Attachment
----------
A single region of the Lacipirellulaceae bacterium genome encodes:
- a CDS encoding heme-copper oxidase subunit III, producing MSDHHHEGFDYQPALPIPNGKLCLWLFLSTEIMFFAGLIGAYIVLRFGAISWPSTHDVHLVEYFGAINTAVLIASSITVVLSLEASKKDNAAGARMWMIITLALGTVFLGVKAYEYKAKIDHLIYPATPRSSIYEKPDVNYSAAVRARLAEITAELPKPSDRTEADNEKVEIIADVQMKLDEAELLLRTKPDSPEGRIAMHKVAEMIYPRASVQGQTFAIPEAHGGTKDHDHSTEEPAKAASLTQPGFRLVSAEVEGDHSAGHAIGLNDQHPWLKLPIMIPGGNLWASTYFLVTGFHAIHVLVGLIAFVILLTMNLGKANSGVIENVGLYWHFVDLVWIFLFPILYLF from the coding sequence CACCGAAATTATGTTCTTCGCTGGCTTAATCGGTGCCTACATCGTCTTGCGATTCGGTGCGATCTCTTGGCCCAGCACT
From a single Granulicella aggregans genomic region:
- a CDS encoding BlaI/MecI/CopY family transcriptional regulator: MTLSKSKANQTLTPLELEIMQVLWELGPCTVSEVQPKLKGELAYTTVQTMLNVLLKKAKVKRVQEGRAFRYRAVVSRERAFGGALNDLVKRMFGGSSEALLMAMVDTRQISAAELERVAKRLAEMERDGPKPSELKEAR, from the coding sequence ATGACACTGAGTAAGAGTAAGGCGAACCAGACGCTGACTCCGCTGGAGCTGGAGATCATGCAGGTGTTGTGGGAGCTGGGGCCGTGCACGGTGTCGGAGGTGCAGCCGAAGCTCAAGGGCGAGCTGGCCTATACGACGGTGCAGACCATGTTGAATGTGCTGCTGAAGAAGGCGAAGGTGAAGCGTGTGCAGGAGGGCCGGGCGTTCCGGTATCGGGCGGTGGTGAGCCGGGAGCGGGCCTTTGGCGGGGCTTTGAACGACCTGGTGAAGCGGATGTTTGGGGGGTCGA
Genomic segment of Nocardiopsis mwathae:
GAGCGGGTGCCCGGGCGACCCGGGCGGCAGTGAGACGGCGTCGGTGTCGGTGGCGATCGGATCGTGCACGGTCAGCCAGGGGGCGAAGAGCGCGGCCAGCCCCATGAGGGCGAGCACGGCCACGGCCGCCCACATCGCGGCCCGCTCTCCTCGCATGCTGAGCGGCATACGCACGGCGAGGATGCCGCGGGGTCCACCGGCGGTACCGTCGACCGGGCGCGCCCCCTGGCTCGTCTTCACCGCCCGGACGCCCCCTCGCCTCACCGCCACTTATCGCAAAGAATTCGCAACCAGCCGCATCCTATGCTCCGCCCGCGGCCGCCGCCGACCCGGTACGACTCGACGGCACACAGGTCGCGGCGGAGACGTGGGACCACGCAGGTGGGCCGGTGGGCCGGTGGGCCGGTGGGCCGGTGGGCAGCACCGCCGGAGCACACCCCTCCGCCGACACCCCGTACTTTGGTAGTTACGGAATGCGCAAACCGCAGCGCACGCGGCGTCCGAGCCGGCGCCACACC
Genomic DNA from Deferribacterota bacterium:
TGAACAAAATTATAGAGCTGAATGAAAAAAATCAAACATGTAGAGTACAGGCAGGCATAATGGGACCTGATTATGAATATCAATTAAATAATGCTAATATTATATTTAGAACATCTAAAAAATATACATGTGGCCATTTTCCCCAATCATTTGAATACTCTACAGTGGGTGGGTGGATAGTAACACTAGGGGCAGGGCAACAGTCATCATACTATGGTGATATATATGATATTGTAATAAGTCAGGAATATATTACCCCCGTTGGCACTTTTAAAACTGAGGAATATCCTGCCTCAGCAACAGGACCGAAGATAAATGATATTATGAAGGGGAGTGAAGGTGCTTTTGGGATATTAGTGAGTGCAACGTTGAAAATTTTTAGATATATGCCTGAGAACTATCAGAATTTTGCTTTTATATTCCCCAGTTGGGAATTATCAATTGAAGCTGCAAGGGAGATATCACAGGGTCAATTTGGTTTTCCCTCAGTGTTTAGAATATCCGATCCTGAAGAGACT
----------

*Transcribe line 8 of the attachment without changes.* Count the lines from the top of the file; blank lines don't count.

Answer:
TGAACAAAATTATAGAGCTGAATGAAAAAAATCAAACATGTAGAGTACAGGCAGGCATAATGGGACCTGATTATGAATATCAATTAAATAATGCTAATATTATATTTAGAACATCTAAAAAATATACATGTGGCCATTTTCCCCAATCATTTGAATACTCTACAGTGGGTGGGTGGATAGTAACACTAGGGGCAGGGCAACAGTCATCATACTATGGTGATATATATGATATTGTAATAAGTCAGGAATATATTACCCCCGTTGGCACTTTTAAAACTGAGGAATATCCTGCCTCAGCAACAGGACCGAAGATAAATGATATTATGAAGGGGAGTGAAGGTGCTTTTGGGATATTAGTGAGTGCAACGTTGAAAATTTTTAGATATATGCCTGAGAACTATCAGAATTTTGCTTTTATATTCCCCAGTTGGGAATTATCAATTGAAGCTGCAAGGGAGATATCACAGGGTCAATTTGGTTTTCCCTCAGTGTTTAGAATATCCGATCCTGAAGAGACT